Drakan The Ancient Gates
Genre Action -> Adventure
Today's Rank 15863
USA
Date N/A
Publisher S.C.E.E.
UK
Date 2002-07-05
The premise of Drakan will be nothing new to gamers: it follows the clichéd fantasy exploits of a girl and her dragon sent on a deadly quest. Sound familiar? Thankfully the success of such games doesn't always depend purely on the storyline; the actual execution and gameplay can make even the most jaded gamer overlook the poor scripting and clichés. Drakan first appeared on the PC a few years ago and boasted fantastic graphics, huge atmospheric worlds to explore, and a dynamic in the gameplay that removed basic linear progression by allowing you to go anywhere by flying there on your companion, a dragon--those mountains in the distance were not beyond the gaming area, you could actually fly to them and explore them individually. Sadly the game was underappreciated and became lost in the myriad of third-person adventures that flooded the market at the time due to the continuing success of the Tomb Raider franchise. This PS2 version is not a remake, nor is it a straight sequel. The Ancients' Gates offers up a brand new quest, and Drakan newcomers are eased into the action as the finer points of combat and dragon riding are taught to the player in the initial training level. It soon becomes apparent that the game lacks some of the creativity and the strategy of the PC original, having turned it into a much more linear hack-'n'-slash romp. Enemies charge head first at you with rather simplistic AI, and as you progress you collect a number of skill points that you can assign to perfecting various new skills. Despite its more linear nature, though, the levels are vast and it's easy to get sidetracked on your missions. Graphically the landscapes are very atmospheric and range from the usual fare of caves and towns to swamps and icy tundras. A nice feature of the PS2 version allows players to cast spells by tracing out specific shapes with the analogue stick. Particle and lighting effects look fantastic during spell-casting and add a different slant to the combat when you get tired of swinging increasingly bigger swords. Drakan is an enjoyable if not groundbreaking adventure and seems to lend itself fairly well to the console market, despite the long load times. Fans of the original game will find this a much more shallow experience, but newcomers will find much to keep them occupied with more than enough lands to explore in the colossal levels.--Chris Ryan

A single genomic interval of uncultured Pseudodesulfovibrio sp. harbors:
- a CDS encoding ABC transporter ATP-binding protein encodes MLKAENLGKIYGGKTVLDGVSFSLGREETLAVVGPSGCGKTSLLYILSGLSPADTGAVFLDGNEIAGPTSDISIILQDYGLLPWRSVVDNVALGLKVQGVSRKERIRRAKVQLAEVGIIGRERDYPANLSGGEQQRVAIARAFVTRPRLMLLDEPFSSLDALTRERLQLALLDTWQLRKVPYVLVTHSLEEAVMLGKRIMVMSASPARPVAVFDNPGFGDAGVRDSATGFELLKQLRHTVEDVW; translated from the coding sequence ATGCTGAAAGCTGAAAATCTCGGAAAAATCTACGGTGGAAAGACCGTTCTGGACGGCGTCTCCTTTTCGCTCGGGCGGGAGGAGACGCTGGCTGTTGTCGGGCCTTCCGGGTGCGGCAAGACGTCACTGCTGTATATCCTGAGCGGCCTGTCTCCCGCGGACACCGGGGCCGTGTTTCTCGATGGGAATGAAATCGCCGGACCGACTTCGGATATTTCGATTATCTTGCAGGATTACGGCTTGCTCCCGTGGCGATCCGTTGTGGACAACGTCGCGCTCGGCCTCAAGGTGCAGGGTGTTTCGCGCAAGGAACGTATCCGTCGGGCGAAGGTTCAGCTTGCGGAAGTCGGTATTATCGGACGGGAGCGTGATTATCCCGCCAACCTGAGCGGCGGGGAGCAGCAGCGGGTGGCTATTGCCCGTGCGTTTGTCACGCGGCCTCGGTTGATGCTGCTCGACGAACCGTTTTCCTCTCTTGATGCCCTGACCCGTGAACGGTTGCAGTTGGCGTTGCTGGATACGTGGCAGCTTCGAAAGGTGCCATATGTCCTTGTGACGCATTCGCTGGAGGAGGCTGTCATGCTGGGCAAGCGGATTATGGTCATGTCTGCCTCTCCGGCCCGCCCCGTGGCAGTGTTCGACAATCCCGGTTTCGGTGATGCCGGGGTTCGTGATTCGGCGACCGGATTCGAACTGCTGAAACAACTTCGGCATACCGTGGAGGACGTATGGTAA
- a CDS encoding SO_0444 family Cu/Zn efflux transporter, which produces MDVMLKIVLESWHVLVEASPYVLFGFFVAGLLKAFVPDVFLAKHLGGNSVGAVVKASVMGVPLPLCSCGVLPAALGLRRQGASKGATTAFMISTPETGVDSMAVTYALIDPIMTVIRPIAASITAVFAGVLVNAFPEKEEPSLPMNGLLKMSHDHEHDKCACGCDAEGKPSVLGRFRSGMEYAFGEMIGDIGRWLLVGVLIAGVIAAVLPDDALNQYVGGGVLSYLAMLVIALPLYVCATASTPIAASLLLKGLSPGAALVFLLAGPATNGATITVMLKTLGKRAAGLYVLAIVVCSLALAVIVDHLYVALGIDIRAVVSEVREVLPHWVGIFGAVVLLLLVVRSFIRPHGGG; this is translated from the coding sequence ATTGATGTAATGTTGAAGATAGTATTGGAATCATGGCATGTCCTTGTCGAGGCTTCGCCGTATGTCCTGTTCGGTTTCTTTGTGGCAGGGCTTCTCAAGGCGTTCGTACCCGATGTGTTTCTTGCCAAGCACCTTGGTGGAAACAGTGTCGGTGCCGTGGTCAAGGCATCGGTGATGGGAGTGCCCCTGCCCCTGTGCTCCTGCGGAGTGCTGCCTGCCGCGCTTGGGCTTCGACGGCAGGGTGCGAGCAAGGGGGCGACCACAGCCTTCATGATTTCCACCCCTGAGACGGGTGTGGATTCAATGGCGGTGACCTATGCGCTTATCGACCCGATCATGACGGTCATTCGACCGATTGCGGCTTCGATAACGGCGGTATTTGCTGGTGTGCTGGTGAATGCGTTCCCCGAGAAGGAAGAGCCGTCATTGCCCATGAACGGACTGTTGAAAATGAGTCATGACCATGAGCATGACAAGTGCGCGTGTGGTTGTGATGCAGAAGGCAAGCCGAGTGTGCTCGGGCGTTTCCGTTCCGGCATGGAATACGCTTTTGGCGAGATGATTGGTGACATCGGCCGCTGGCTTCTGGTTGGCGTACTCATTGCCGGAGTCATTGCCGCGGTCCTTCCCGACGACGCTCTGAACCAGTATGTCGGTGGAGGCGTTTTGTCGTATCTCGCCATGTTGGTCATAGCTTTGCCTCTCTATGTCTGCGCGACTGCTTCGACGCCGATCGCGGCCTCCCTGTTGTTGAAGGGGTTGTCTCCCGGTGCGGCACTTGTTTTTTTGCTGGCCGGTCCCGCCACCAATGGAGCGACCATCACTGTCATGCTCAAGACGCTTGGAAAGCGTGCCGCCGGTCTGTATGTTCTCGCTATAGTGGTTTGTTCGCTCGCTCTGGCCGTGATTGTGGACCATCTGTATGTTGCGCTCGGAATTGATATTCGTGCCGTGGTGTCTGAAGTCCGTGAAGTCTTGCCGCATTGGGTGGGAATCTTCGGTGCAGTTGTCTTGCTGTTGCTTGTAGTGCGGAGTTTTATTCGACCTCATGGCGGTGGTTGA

Our
Score:
Sponsored Links